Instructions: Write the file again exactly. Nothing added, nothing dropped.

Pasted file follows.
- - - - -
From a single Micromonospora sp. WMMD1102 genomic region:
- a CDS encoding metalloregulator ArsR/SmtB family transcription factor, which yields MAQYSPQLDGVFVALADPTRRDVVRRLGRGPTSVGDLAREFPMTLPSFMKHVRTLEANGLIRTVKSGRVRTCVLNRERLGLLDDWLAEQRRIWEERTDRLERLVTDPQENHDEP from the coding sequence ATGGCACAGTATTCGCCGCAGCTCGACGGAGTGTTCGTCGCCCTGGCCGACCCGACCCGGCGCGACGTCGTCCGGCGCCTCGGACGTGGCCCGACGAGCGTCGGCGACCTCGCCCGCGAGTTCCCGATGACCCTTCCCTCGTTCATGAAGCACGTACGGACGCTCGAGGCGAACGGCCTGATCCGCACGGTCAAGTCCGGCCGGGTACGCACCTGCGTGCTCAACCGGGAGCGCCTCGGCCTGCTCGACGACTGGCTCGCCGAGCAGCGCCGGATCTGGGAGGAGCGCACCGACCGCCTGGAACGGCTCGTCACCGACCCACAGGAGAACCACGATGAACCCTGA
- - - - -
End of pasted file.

From a single Micromonospora sp. WMMD1102 genomic region:
- a CDS encoding metalloregulator ArsR/SmtB family transcription factor, which yields MAQYSPQLDGVFVALADPTRRDVVRRLGRGPTSVGDLAREFPMTLPSFMKHVRTLEANGLIRTVKSGRVRTCVLNRERLGLLDDWLAEQRRIWEERTDRLERLVTDPQENHDEP from the coding sequence ATGGCACAGTATTCGCCGCAGCTCGACGGAGTGTTCGTCGCCCTGGCCGACCCGACCCGGCGCGACGTCGTCCGGCGCCTCGGACGTGGCCCGACGAGCGTCGGCGACCTCGCCCGCGAGTTCCCGATGACCCTTCCCTCGTTCATGAAGCACGTACGGACGCTCGAGGCGAACGGCCTGATCCGCACGGTCAAGTCCGGCCGGGTACGCACCTGCGTGCTCAACCGGGAGCGCCTCGGCCTGCTCGACGACTGGCTCGCCGAGCAGCGCCGGATCTGGGAGGAGCGCACCGACCGCCTGGAACGGCTCGTCACCGACCCACAGGAGAACCACGATGAACCCTGA